PHILIP Chiyangwa’s bid to retain his post as Zifa president fell in embarrassing fashion after he was trounced by former board member, Felton Kamambo, in an election held in Harare yesterday.
BY HENRY MHARA
Kamambo, who had predicted a 40-20 victory on the eve of the election, garnered 35 votes, against Chiyangwa’s 24, to force a re-run as no candidate had reached a two-thirds majority to be declared winner as stipulated by the Zifa constitution.
Sensing possible further humiliation, Chiyangwa withdrew his candidature, leaving Kamambo to have the last laugh and be declared duly elected Zifa president. His term will run for four years.
Yesterday’s ballot marked an end to a dramatic, controversial and event-filled election campaign, which saw Kamambo initially being barred from contesting before Fifa intervened and allowed him to contest.
In his acceptance speech, Kamambo said he was ready to bury the hatchet with some of his tormentors, as he bid to develop football, a sport that has stalled due to gross mismanagement by previous executives.
“I want to thank the football family of Zimbabwe, we have all won. It’s not Kamambo that has won, but we have won as Zimbabwe, Africa and the world at large. But the honeymoon is over, the electioneering is over and, we need to deliver what we promised the family of football. It’s time to pull our socks up. It won’t be business as usual,” Kamambo said.
Zifa also has a new vice-president after incumbent Omega Sibanda was battered by Gift Banda by 37 votes to 22.
Banda, just like Kamambo, had also been banned from contesting, before he successfully appealed to Fifa and had his nomination papers accepted.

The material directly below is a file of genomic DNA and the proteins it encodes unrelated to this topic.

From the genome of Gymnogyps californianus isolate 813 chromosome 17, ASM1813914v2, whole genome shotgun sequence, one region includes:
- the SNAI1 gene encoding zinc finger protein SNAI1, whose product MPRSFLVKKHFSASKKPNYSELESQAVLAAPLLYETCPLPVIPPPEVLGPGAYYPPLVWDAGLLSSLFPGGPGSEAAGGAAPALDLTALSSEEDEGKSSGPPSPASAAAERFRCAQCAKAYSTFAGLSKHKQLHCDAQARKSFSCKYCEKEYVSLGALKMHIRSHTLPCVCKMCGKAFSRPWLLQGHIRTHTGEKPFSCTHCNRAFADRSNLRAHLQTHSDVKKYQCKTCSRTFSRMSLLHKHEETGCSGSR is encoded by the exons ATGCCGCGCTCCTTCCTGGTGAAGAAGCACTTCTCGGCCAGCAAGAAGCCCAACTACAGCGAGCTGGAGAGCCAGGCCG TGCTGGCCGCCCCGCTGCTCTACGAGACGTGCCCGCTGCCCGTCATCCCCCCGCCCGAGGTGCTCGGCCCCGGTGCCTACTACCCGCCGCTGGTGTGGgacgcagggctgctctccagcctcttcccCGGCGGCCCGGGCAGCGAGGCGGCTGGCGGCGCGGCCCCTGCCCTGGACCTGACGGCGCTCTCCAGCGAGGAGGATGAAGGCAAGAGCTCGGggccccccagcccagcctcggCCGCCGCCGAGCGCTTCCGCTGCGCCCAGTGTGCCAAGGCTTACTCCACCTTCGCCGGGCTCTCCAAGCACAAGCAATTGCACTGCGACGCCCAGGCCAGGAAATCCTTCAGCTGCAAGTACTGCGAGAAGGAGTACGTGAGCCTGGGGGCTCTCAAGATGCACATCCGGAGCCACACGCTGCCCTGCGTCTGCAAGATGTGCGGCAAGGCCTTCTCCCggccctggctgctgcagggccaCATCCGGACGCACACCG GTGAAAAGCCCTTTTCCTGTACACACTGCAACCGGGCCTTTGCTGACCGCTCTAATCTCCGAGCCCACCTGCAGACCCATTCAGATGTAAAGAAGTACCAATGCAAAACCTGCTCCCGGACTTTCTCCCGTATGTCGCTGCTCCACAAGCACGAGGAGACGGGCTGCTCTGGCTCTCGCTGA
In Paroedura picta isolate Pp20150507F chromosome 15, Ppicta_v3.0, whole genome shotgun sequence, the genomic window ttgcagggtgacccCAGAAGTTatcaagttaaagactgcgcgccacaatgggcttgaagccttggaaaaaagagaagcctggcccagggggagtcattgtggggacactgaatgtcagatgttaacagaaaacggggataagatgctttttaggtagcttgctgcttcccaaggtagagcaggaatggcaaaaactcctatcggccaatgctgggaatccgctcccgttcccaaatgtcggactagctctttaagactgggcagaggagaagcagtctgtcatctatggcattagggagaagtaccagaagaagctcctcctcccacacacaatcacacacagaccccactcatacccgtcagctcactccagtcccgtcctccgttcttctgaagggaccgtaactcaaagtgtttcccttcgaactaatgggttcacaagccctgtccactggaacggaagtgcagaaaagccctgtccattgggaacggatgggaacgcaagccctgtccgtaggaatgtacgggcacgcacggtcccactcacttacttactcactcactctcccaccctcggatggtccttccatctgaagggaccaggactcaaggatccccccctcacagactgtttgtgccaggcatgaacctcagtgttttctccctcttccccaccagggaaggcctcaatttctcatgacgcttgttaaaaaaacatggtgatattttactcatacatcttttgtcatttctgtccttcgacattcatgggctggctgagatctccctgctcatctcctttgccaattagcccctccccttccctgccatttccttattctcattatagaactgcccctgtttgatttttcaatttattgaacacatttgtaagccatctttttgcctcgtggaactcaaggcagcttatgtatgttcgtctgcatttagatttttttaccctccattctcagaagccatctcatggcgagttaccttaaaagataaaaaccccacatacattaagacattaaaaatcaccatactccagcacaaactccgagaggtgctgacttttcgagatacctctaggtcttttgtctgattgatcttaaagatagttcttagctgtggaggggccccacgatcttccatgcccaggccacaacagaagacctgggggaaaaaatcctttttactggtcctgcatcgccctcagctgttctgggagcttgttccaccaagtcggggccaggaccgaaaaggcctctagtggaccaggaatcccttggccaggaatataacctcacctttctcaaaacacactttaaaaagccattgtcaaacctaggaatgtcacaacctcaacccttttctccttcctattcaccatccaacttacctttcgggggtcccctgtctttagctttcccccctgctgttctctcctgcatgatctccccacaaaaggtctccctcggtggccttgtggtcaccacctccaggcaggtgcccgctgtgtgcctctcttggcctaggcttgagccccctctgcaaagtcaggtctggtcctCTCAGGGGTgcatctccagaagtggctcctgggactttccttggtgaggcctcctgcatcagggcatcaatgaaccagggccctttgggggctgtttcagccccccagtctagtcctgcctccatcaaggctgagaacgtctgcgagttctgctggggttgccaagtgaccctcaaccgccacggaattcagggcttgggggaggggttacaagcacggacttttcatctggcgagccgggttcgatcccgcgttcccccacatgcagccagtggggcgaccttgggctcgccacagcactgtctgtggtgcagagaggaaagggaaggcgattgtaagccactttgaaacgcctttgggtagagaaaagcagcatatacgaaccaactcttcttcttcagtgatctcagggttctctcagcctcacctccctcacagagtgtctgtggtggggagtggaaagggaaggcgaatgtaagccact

Former association board member finance, Philemon Machana, is only one of the three from the previous executive who managed to retain his post after garnering 41 votes.
Joining him is Sugar Chagonda, who got the same number of votes, and Chamu Chiwanza – a Chiyangwa business associate – who got 38 votes. Brighton Malandule completes the board after polling 35 votes. Stanley Chapeta and Mlungisi Moyo narrowly lost out.
They will be joined on the new executive board by Premier Soccer League (PSL) chairman Farai Jere and women’s football boss Barbra Chikosi, as demanded by the Zifa constitution.
“We will do our best in the four years so that we make achievements in our term. As for my board, I have worked with some of them, and if I look at their backgrounds, this board is actually made from heaven. I don’t doubt that they will deliver. There is no room for failure, no room to relax. I’m a man for results. I want to make my name in Zimbabwe, and I can only do that with this opportunity that I have been given to run football.
“They were only 60 councillors who voted, but they have done it for the other million Zimbabweans, so we need to work hard in order to achieve the expectations of the football family and the nation. Mine were not just promises, mark my words, we will definitely achieve our goals as laid down in my manifesto.”
He said top of his priority list is to move the Zifa offices from Chiyangwa’s premises, where they have been operating from since 2015 after relocating from the Zifa House.
Servicing the Zifa debt, which has ballooned to $8 million, is also Kamambo’s primary concern.
“Our offices are being operated from Chiyangwa’s house, and we have to move from there. That has to be done as a matter of urgency. The other issue is that the football family is divided, and we need to unite it. The suspensions, that we have been seeing will come to an end. We need to engage all the stakeholders to know their expectations so that when we plan, we take all their considerations into account. Part of the stakeholders that we are going to engage are those on our legacy debt list.
We need to come to an agreement with them so that we can find a way of dealing with that debt. The pre-election drama was over by the time I was allowed to contest. We are now focussing on the development of our football, and that is our priority.”
Fifty-nine councillors out of 60 voted in yesterday’s election.
Meanwhile, PSL’s proposal to change its calendar to align it with that of Caf and other major leagues was turned down at yesterday’s congress.
PSL had wanted to begin the new season in August and run to around May of every year.
The local campaign usually starts around March and ends in December. However, the other arms of the congress, provinces, and the lower leagues rejected the idea, arguing that they were never consulted.